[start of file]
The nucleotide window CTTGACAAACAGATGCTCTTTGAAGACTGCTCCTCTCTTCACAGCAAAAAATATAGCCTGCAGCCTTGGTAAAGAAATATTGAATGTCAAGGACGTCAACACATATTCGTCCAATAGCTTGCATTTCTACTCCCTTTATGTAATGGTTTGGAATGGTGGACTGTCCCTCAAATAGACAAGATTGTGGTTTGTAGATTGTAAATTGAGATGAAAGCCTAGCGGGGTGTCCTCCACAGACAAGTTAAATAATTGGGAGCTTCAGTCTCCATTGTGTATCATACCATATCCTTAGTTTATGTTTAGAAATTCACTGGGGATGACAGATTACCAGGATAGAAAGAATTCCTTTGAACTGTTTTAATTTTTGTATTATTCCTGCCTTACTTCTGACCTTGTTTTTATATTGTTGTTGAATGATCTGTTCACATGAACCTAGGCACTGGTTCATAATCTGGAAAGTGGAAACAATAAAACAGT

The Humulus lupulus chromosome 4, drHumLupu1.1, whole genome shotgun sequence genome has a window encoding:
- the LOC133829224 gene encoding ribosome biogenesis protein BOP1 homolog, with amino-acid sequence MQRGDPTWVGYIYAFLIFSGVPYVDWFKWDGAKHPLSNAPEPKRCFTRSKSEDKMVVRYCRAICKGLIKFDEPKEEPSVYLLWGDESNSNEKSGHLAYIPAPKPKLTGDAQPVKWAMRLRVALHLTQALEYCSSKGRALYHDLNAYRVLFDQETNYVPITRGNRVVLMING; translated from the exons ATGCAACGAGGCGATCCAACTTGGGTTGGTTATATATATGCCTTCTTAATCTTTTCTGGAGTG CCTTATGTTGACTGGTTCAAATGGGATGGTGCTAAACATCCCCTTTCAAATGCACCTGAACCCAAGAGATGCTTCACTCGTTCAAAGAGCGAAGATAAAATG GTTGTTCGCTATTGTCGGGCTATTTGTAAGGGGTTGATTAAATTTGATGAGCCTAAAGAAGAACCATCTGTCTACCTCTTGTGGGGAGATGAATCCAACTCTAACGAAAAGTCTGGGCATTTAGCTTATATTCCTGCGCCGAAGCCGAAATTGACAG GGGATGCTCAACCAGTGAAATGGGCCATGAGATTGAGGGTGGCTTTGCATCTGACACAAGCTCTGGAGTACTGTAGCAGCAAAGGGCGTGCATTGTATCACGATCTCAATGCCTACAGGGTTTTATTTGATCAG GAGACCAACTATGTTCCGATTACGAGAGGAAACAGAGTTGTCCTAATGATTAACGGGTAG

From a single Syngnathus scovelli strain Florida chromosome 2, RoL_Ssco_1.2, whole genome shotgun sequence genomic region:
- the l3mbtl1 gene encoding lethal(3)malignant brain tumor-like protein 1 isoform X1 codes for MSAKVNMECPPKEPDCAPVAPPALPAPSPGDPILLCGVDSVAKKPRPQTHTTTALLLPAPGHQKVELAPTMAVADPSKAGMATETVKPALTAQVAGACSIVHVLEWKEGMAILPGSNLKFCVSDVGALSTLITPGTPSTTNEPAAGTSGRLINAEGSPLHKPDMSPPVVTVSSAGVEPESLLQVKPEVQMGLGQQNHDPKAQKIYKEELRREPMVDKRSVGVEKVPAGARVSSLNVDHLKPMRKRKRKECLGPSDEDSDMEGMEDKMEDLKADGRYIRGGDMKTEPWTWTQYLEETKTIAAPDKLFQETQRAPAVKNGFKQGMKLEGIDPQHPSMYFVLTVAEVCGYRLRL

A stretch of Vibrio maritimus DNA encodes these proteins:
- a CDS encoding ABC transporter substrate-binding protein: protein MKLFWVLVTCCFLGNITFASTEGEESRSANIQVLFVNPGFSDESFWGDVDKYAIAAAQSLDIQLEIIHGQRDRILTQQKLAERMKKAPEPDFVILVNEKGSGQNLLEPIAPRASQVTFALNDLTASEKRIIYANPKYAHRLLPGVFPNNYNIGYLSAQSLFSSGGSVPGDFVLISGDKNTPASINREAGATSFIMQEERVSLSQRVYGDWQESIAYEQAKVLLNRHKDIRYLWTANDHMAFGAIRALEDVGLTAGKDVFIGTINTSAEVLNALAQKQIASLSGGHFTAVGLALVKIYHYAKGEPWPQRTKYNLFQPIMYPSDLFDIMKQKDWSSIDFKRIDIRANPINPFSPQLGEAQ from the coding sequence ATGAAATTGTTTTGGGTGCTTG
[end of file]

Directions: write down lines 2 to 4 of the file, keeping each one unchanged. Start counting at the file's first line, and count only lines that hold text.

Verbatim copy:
The Humulus lupulus chromosome 4, drHumLupu1.1, whole genome shotgun sequence genome has a window encoding:
- the LOC133829224 gene encoding ribosome biogenesis protein BOP1 homolog, with amino-acid sequence MQRGDPTWVGYIYAFLIFSGVPYVDWFKWDGAKHPLSNAPEPKRCFTRSKSEDKMVVRYCRAICKGLIKFDEPKEEPSVYLLWGDESNSNEKSGHLAYIPAPKPKLTGDAQPVKWAMRLRVALHLTQALEYCSSKGRALYHDLNAYRVLFDQETNYVPITRGNRVVLMING; translated from the exons ATGCAACGAGGCGATCCAACTTGGGTTGGTTATATATATGCCTTCTTAATCTTTTCTGGAGTG CCTTATGTTGACTGGTTCAAATGGGATGGTGCTAAACATCCCCTTTCAAATGCACCTGAACCCAAGAGATGCTTCACTCGTTCAAAGAGCGAAGATAAAATG GTTGTTCGCTATTGTCGGGCTATTTGTAAGGGGTTGATTAAATTTGATGAGCCTAAAGAAGAACCATCTGTCTACCTCTTGTGGGGAGATGAATCCAACTCTAACGAAAAGTCTGGGCATTTAGCTTATATTCCTGCGCCGAAGCCGAAATTGACAG GGGATGCTCAACCAGTGAAATGGGCCATGAGATTGAGGGTGGCTTTGCATCTGACACAAGCTCTGGAGTACTGTAGCAGCAAAGGGCGTGCATTGTATCACGATCTCAATGCCTACAGGGTTTTATTTGATCAG GAGACCAACTATGTTCCGATTACGAGAGGAAACAGAGTTGTCCTAATGATTAACGGGTAG

From a single Syngnathus scovelli strain Florida chromosome 2, RoL_Ssco_1.2, whole genome shotgun sequence genomic region: